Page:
“I was gone almost five years,” Prum Vannak Anan says, staring down at his hands and aimlessly twisting a piece of red string around his slender wrist. A scorpion tattoo, with his name written in Khmer alongside it, runs up the length of his arm. “All I wanted was to find work,” he says, glancing up. “But that is not what happened. What happened was not something I ever thought.”
A victim of human trafficking who spent years enslaved on a Thai fishing boat, Mr. Vannak Anan displays almost no emotion as he describes some of the atrocities he witnessed and experienced during his years in captivity – beatings, beheadings, near starvation, sleep deprivation and the uncertainty of survival – without any sign of anger or sadness. He shows his scars with little more than a nonchalant shake of his head.
Mr. Vannak Anan, who is now 34, could not have guessed that when he left his home in Pursat province in 2006 in search of a means of supporting his wife, who was seven months pregnant at the time, that he would end up being held on a Thai fishing boat in the middle of the South China Sea. Nor would he have guessed that he would escape, only to be forced to work on a palm oil plantation in Malaysia, and then held for months in various island prisons.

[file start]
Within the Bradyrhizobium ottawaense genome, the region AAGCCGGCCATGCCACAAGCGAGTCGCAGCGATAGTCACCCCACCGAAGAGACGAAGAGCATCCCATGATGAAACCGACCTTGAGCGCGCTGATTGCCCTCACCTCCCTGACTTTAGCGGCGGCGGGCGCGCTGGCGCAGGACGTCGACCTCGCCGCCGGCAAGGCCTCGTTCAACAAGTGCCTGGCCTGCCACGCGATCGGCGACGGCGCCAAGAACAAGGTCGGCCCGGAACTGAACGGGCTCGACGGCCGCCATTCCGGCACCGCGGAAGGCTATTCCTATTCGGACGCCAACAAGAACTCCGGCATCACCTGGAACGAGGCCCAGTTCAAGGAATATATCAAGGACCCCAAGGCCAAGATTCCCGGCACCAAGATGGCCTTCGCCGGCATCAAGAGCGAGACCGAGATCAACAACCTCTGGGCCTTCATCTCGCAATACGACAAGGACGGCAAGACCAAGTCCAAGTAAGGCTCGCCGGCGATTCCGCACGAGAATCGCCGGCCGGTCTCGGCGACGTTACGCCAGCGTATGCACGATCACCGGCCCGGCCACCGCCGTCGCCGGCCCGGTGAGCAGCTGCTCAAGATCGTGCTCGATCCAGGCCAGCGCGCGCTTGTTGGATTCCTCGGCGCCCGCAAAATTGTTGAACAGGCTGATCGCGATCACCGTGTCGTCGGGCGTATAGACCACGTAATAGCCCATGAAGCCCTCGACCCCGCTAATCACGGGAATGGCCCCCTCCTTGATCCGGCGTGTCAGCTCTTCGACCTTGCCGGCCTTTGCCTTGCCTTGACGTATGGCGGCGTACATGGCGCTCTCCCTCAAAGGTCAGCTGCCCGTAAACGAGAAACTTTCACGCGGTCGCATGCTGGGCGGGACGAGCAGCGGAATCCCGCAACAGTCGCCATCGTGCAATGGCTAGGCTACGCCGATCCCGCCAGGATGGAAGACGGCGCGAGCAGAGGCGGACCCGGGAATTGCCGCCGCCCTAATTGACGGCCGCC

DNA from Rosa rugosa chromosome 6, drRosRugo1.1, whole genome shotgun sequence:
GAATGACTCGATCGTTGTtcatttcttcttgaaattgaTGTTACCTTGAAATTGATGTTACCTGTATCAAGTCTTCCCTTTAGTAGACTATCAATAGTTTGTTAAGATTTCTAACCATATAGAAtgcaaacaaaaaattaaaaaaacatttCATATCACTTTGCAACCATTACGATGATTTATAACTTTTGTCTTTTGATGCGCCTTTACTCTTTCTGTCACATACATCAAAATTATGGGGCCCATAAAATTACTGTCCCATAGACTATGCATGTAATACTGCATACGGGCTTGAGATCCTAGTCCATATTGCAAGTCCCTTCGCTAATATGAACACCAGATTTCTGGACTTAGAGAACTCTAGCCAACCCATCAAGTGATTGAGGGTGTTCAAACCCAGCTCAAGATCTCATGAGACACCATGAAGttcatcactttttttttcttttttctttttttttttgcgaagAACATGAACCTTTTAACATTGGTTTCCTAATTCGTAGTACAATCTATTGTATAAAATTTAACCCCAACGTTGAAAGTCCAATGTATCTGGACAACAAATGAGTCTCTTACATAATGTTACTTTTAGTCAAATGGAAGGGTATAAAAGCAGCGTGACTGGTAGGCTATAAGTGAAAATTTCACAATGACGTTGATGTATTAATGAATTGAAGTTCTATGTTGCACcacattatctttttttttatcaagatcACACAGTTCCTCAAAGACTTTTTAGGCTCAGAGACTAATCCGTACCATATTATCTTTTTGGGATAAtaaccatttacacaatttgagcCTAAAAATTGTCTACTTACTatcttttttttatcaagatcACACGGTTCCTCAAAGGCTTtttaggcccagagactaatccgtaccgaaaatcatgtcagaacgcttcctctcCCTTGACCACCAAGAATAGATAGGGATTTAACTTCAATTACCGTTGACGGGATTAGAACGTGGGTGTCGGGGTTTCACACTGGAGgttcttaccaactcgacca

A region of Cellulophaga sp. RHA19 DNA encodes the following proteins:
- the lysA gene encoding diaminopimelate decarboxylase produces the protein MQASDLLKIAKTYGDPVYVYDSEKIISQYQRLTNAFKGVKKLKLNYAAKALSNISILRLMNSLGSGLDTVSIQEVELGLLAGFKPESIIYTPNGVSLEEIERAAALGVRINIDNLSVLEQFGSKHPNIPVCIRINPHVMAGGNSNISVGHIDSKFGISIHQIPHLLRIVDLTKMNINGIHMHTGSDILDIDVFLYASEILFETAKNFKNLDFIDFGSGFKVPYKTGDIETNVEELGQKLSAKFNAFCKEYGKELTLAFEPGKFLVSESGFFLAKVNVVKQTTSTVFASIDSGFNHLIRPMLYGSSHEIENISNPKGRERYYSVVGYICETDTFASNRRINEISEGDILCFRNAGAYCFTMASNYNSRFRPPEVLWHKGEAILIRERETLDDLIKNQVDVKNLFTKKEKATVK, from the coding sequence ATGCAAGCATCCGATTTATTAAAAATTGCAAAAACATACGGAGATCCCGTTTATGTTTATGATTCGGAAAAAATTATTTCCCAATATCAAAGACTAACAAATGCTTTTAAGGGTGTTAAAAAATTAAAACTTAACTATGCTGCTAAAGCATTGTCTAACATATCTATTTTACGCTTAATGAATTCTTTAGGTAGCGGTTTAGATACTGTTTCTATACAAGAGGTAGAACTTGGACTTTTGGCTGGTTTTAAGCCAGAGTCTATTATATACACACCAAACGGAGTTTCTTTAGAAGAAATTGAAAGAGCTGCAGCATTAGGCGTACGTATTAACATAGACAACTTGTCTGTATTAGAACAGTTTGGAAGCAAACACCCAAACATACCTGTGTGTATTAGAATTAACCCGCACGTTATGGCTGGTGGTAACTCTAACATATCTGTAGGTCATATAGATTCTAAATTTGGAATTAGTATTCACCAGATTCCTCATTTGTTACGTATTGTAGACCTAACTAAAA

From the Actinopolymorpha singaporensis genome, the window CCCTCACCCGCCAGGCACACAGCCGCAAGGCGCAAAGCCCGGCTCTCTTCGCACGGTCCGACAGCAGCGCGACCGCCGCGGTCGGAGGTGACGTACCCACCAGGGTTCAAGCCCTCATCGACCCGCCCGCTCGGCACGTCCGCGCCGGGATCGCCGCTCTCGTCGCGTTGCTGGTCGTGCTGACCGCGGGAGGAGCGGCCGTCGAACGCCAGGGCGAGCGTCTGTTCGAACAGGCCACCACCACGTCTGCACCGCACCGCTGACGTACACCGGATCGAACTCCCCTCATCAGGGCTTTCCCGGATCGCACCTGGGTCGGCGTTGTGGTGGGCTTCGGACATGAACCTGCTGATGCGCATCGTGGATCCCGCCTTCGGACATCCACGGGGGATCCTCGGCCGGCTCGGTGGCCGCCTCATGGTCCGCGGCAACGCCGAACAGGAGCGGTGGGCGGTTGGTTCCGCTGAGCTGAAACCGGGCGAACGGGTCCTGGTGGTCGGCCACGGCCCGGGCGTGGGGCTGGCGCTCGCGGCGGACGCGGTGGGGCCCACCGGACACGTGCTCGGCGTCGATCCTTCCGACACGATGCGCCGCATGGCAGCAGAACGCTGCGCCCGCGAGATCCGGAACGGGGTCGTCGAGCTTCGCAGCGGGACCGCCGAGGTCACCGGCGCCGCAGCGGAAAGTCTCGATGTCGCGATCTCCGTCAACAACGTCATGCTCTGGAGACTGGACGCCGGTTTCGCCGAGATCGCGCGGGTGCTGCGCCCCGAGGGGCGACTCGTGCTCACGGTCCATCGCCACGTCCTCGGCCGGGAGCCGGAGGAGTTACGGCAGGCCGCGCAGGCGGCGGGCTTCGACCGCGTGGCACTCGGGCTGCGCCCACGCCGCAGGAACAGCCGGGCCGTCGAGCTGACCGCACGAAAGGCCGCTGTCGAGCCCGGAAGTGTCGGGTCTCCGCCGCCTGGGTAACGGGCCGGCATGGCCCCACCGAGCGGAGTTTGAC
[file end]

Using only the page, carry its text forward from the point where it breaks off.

But perhaps the most unbelievable part of his story is that he became an internationally recognized artist who uses his paintings to raise awareness of human rights issues, particularly as it pertains to human trafficking.
“Other people, they keep their stories inside. But me, I think I need to tell people my stories so that they will take caution,” Mr. Vannak Anan says. “I’m not anyone’s father to give advice, but I want people to be aware that if they step their feet outside the country, this could happen to them.”
Mr. Vannak Anan is one of thousands of men who are forcibly sent from Cambodia to work on Thai fishing boats every year. In 2011, 149 Cambodian men either escaped or were rescued from Thai fishing boats, according to the 2012 U.N. Inter-Agency on Human Trafficking Report.
Mr. Vannak Anan began recreating scenes from his years in captivity shortly after returning to Cambodia in 2010. Unwelcome at home and suffering symptoms of post-traumatic stress disorder, he spent some time in Phnom Penh, working with rights group Licadho, trying to help heal his emotional scars.
“My wife, she did not accept me at first. She accused me of running off with another love and of not sending home money the whole time I was gone,” he says. “She didn’t accept my story.”
Unable to express himself with words, Mr. Vannak Anan picked up a pen and started drawing his experiences. Most were small, approximately 11×16 inches, but they were detailed and they were good. Many depicted violent and traumatic events from his time on the boat and on the plantation, including abuse, death and despair.
He says that people became curious about the recreated scenes, and that those who had previously rejected his story finally began to believe it. “That’s when I realized my paintings were a way to tell my story,” he says. “No one would not listen to my words, but they would look at my paintings and finally understand my story.”